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Logo of nihpaAbout Author manuscriptsSubmit a manuscriptHHS Public Access; Author Manuscript; Accepted for publication in peer reviewed journal;
J AAPOS. Author manuscript; available in PMC 2013 June 1.
Published in final edited form as:
PMCID: PMC3428123

Comparison of Tono-Pen and Goldmann applanation tonometers for measurement of intraocular pressure in healthy children

Yasmin S. Bradfield, MD,a Brett M. Kaminski, MPH,b Michael X. Repka, MD, MBA,c and Michele Melia, ScMb*, on behalf of the Pediatric Eye Disease Investigator Group



To assess the agreement of intraocular pressure (IOP) measured with the Tono-Pen and the Goldmann applanation tonometer (GAT) in normal children and adolescents.


A total of 439 subjects from birth to <18 years of age without anterior segment anomalies or glaucoma had their IOP measured with the two instruments by separate, masked examiners in the office or under general anesthesia.


On average, the Tono-Pen measured values slightly lower than the GAT for IOP <11 mm Hg and slightly higher than the GAT for IOP >11 mm Hg in the office setting. Using the average of GAT and Tono-Pen IOPs to estimate the true IOP, the average difference (GAT–Tono-Pen) was 0.4 mm Hg at IOP of 10 mm Hg and −3.0 mm Hg at IOP of 20 mm Hg. The 95% limits of agreement on the average difference between instruments were ±6.4 mm Hg in the office setting and ±6.8 mm Hg under general anesthesia. Larger differences between instruments were found with younger age. Standard error of measurement with the Tono-Pen was 1.44 mm Hg and 1.82 mm Hg for the office and anesthesia settings, respectively. Thicker corneas were associated with higher IOP with both the GAT and the Tono-Pen.


In normal children, average differences between IOP measured by Tono-Pen and GAT were small, although there was substantial test–retest variability. Younger age was associated with larger average differences, as was higher IOP in the office setting.

Comprehensive eye care of children and adolescents may require measurement of intraocular pressure (IOP). The World Glaucoma Congress wrote that “the question of whether one tonometer is superior to the others in pediatric patients is unresolved.”1 Studies in adults have reported differences in the IOP measurements obtained with the Tono-Pen (Reichert, Inc, Depew, NY) and Goldmann applanation tonometer (GAT).2,3 The difference varies with IOP. There have been few comparison studies conducted in children. When compared to simultaneous manometry, applanation tonometry was found to consistently underestimate IOP in young eyes, while the Tono-Pen was inconsistent.4 Conversely, Bordon and colleagues5 reported good agreement between the Tono-Pen and handheld GAT in pediatric patients.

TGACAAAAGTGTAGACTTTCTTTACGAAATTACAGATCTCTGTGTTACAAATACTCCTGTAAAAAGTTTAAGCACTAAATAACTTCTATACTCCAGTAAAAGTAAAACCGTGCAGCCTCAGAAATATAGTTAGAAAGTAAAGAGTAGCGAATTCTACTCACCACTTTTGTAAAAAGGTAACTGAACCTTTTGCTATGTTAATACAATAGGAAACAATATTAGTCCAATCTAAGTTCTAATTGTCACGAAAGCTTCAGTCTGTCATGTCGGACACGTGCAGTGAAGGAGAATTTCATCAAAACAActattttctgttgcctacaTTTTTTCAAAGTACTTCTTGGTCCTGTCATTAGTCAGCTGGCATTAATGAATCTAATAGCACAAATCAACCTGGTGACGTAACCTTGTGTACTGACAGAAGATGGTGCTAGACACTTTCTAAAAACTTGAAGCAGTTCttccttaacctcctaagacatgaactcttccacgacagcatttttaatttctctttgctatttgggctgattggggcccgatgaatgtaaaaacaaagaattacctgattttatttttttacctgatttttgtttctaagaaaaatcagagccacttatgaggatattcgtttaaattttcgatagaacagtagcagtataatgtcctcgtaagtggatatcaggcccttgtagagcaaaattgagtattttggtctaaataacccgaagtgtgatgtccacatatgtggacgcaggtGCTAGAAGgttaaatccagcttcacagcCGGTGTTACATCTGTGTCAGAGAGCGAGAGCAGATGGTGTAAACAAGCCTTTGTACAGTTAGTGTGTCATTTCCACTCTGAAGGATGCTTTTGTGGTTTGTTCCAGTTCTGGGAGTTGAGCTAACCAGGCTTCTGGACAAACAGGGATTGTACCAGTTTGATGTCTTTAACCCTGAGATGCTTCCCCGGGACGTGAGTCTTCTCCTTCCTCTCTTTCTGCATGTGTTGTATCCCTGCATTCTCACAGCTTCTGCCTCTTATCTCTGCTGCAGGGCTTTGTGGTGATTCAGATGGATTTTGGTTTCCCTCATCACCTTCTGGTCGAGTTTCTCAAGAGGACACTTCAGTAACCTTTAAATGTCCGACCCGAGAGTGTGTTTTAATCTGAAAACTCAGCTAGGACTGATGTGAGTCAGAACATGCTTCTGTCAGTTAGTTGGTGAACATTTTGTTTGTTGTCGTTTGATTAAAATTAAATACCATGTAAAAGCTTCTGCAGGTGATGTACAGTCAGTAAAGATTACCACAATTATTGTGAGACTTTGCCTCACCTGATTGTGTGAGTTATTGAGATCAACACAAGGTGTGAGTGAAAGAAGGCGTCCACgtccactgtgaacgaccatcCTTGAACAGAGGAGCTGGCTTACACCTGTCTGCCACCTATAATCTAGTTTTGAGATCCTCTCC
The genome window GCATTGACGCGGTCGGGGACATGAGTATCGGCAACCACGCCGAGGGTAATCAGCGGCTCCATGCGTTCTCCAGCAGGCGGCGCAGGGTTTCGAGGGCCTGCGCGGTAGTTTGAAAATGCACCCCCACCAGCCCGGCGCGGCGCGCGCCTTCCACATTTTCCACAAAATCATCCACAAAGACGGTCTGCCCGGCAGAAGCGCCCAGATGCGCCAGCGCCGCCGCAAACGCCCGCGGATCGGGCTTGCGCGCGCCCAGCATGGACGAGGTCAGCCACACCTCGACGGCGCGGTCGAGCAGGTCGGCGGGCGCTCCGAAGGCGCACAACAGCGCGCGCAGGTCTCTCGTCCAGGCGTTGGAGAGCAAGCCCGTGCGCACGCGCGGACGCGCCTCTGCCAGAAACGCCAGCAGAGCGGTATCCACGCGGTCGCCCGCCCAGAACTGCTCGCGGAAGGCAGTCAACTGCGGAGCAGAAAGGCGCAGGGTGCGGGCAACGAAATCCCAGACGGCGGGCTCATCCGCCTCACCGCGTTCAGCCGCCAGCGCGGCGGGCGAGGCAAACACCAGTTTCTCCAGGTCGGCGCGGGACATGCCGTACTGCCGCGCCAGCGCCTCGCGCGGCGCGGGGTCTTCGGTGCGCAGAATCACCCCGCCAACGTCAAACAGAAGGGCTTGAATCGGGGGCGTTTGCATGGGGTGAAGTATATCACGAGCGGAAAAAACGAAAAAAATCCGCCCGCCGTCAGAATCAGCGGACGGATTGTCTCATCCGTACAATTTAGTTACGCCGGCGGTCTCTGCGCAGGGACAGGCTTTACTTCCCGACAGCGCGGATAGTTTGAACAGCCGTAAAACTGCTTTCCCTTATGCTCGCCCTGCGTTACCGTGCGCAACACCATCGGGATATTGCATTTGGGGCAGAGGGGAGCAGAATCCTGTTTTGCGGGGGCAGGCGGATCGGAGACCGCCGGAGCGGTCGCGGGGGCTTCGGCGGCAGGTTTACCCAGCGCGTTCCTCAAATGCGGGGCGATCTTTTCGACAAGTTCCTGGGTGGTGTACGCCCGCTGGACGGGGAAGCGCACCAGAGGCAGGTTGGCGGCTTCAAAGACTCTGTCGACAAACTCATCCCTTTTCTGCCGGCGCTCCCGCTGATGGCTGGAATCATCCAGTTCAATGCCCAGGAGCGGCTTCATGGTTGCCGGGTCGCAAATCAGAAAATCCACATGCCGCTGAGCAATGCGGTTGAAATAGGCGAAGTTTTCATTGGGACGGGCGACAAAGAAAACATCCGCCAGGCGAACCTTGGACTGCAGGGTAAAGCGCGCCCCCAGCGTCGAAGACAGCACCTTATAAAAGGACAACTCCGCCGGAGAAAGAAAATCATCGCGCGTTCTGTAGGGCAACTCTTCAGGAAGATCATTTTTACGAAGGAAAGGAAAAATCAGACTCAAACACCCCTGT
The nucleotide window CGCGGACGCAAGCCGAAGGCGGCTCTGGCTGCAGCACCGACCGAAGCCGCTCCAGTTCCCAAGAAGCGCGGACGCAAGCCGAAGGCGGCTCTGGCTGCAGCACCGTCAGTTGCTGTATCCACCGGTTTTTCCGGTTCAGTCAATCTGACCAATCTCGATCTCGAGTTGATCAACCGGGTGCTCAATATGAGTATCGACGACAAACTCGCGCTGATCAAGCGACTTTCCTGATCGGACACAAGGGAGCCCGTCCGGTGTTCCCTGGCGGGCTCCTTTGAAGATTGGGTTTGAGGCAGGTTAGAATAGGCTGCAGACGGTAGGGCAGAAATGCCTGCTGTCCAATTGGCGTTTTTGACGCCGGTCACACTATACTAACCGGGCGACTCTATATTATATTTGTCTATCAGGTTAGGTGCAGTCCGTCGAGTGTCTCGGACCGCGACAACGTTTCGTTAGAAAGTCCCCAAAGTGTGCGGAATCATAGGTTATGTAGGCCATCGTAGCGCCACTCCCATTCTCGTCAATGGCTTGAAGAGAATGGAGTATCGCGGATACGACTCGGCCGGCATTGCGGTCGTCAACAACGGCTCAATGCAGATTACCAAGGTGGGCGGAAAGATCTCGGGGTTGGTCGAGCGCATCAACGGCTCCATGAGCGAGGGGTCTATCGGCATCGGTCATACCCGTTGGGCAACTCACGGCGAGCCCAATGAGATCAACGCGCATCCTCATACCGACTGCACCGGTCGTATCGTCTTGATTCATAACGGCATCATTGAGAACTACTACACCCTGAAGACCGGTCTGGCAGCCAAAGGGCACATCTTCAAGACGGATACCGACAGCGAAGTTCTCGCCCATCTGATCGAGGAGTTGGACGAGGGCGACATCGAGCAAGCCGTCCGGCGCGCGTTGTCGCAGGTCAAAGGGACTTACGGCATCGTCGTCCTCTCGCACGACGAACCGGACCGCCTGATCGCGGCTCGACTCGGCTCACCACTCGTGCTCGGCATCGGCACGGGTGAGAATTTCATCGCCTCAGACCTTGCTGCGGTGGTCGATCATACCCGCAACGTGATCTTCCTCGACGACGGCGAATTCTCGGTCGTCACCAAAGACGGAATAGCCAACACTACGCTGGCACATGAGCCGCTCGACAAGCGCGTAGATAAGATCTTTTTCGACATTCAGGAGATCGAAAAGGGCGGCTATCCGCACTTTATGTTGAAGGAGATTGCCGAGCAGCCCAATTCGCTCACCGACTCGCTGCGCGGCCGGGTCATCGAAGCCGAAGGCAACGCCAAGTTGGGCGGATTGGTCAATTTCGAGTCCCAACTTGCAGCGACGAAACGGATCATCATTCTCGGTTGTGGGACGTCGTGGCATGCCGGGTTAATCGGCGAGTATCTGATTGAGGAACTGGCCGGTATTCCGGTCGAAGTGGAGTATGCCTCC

The GAT is the gold standard for IOP measurement in adults.57 The instrument chosen to measure IOP in children is determined by several factors. The Tono-Pen is favored over the GAT in younger children who are unable to cooperate for slit-lamp mounted applanation. It may also be used successfully in sleeping supine toddlers or cradled infants in the office setting. The Tono-Pen may be better tolerated than the GAT by children who are apprehensive of having the GAT touch their eye. The GAT is chosen for older and more cooperative children. In a surgical setting, use of Tono-Pen or handheld GAT is determined by instrument availability or examiner preference.

The primary objective of this study was to assess the agreement between GAT and Tono-Pen in children. Secondary objectives were to identify factors that influence the agreement between GAT and Tono-Pen, to assess the correlation between IOP measured with the GAT and central corneal thickness (CCT), and to estimate the precision of Tono-Pen IOP measurements in children in an office setting and under general anesthesia.

Subjects and Methods

This ancillary study was performed in conjunction with a study of central corneal thickness (CCT) in children.8 The study was supported through a cooperative agreement with the National Eye Institute of the National Institutes of Health, Department of Health and Human Services, and was conducted by the Pediatric Eye Disease Investigator Group (PEDIG). The protocol and Health Insurance Portability and Accountability Act (HIPAA)–compliant informed consent forms were approved by the institutional review boards for participating sites, and a parent or guardian of each study subject gave written informed consent. The protocol is available on the PEDIG website (; accessed September 22, 2011) and is summarized below.